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COVID-19 Update on Commercial Tenants' Rights Regarding Rent

29 June 2020. Published by Sarah Wilkinson, Senior Associate and Catherine Young, Associate

This blog sets out an update to government intervention affecting commercial tenants in response to COVID-19. We are continuing to field numerous enquiries from tenants seeking advice about whether rent holidays, reductions and other concessions can be obtained in these unprecedented times.

With non-essential shops in England being into their second trading week, the recent announcement of the opening of restaurants, pubs and hairdressers from 4 July and the relaxation of the 2m social distancing rule to 1m the high street is slowly starting to return to normal. This will be the "new normal" with a condition of opening being that these shops meet the Government's COVID-19 guidelines. However, even with protective coverings and frequent cleaning, many retailers will be breathing a sigh of relief that they will be able to commence trading again.

Footfall on English high streets was up by approximately 50% on 15th June compared to the week before. However, it was still around a third less than on the same day last year.  In addition, initial polling suggested that only 40% of people were comfortable returning to clothes shops. Despite being able to re-open, the difficult time for retail tenants is not over. 

Forfeiture

We have reported before on the Coronovirus Act 2020 and the remedies now available to landlords in the event of non-payment of rent. Essentially, the Act prevented landlords from forfeiting commercial leases as a result of non-payment of rent until 30 June 2020. This timescale has now been extended to 30 September 2020. If rents remain outstanding after this date the landlord will again be able to forfeit leases. In the meantime, interest will accrue on the unpaid amount, although the exact rate will depend on the terms of the lease.

Commercial Rent Arrears Recovery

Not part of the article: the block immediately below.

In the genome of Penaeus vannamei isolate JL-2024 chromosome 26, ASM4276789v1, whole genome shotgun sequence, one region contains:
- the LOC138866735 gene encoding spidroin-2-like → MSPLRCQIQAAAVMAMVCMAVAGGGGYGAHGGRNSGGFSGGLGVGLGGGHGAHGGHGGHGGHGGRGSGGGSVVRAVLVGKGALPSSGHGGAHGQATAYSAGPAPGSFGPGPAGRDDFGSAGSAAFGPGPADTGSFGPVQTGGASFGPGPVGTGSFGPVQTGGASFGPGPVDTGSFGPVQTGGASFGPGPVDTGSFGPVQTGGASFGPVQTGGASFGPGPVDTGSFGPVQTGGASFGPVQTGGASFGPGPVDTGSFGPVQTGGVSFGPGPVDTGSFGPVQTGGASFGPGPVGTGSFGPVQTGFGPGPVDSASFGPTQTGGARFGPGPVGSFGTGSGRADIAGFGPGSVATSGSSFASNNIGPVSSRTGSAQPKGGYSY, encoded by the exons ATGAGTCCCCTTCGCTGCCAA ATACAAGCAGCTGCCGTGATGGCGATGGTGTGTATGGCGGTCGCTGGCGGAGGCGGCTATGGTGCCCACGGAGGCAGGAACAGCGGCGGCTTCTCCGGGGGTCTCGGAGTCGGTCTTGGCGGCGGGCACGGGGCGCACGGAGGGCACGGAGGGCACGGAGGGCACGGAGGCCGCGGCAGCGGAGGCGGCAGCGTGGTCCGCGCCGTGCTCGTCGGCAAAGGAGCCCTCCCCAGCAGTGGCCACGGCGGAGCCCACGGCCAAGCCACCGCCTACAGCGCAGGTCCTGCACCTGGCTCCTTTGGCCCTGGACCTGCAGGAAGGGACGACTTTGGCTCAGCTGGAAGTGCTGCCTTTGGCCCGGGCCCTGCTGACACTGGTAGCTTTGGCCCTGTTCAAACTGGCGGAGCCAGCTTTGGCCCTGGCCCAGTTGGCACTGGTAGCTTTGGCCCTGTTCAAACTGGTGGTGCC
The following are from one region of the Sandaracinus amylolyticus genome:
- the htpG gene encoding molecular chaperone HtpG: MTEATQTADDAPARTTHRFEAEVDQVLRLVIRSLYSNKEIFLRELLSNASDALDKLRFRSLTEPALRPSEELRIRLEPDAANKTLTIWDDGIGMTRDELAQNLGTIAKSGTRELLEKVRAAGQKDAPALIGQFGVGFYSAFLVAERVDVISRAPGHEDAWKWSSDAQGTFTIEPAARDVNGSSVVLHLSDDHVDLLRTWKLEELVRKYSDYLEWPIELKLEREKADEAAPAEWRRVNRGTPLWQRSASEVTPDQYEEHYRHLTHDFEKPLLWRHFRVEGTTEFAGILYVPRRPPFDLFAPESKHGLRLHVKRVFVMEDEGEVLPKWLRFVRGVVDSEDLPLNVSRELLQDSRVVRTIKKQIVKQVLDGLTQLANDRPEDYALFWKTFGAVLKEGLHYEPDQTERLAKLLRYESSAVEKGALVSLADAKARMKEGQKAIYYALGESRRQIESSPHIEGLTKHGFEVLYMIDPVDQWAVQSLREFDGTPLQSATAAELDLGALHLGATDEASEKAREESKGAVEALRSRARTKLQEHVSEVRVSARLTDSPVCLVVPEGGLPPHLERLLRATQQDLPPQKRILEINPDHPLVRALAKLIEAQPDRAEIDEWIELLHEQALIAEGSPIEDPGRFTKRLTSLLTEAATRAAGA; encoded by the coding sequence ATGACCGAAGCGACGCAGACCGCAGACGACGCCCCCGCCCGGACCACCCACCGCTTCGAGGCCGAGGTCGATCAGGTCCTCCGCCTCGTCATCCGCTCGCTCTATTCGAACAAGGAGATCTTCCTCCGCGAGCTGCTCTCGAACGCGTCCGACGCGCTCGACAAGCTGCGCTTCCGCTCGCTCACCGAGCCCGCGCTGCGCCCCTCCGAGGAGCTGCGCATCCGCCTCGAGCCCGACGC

As well as being unable to forfeit leases, under COVID-19  legislation landlords were prevented from serving enforcement notices on commercial tenants unless their rent arrears were at least 90 days old. This time period has now been increased to 189 days and is effective until 30 September 2020. This means that enforcement agents are unable to enter commercial properties to seize tenants' goods if the rent is unpaid for less than 189 days.  After 30 September 2020 commercial tenants need only be in arrears for 7 days before this option is once again available to landlords.

Statutory Demands

The Government had also announced that use of statutory demands would be banned until 30 June 2020. This timescale has, likewise, been extended to 30 September 2020 provided that the underlying debt is unpaid due to the Coronavirus pandemic. It is not clear how it could be shown that non-payment of the debt is not as a result of the pandemic and so landlords will most likely be reluctant to attempt to use these as a method of enforcement.

With life only now showing signs of returning to normal, the extension of these protection measures gives commercial tenants some much needed breathing space. As always, the importance of continuing positive relationships and maintaining good lines of communications between landlords and tenants is paramount whilst all parties seek to understand the "new normal" and the implications that this has for their businesses.